I have never found a single instance when the first doctor to use penicillin to save a human life, Henry Dawson, ever said that 'further lifesaving with this wonder drug must first await the development of synthetic penicillin'.
Odd that, because that is what those other two penicillin pioneers, Alexander Fleming and Howard Florey, always gave as their excuse for their relative clinical inaction with wartime penicillin.
Years after Dawson's premature death, a member of his team was still publishing scientific articles, touting the potential superiority of impure natural penicillin over that of 100% pure penicillin whether natural or synthetic.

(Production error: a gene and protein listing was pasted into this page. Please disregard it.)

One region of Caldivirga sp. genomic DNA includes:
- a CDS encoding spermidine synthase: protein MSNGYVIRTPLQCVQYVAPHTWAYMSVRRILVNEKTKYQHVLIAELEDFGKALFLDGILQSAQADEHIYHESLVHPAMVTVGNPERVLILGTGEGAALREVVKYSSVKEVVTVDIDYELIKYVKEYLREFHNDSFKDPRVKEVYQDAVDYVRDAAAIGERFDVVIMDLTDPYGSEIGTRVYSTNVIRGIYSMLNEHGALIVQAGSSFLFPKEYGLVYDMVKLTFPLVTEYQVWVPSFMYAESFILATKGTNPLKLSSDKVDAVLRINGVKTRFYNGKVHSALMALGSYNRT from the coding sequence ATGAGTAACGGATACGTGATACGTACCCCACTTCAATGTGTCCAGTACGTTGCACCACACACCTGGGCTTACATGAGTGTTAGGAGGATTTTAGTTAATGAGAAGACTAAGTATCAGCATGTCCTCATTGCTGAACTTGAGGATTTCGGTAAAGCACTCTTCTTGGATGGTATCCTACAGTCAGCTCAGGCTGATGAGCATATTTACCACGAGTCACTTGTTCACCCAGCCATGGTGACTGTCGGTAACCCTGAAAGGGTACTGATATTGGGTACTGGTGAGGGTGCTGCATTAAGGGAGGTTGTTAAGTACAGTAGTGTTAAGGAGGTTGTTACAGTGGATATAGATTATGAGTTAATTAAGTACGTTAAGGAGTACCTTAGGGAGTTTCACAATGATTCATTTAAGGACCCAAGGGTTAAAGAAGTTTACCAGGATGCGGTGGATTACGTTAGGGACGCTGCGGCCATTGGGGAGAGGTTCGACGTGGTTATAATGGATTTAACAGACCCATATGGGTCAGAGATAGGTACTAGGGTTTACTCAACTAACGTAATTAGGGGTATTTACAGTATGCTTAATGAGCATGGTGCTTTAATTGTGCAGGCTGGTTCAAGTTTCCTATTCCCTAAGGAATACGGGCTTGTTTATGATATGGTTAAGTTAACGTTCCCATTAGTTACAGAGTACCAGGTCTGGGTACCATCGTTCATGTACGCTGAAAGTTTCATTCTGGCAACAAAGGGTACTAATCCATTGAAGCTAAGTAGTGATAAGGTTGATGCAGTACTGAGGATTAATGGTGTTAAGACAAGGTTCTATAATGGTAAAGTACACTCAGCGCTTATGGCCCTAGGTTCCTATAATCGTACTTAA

Dawson seemed to have acted as he did because he felt that the fungus, who had been making penicillin for tens of millions of years, might well have evolved a quicker easier cheaper method of doing so than whatever even huge teams of the world's best chemists could eke out synthetically after only a few years research.
He was of course right --- seventy five years on, we humans still can't make penicillin one thousandth as cheaply as the invisibly small little fungal factories can.
Humbling indeed for human modernist hubris -- and highly prescient of Dawson...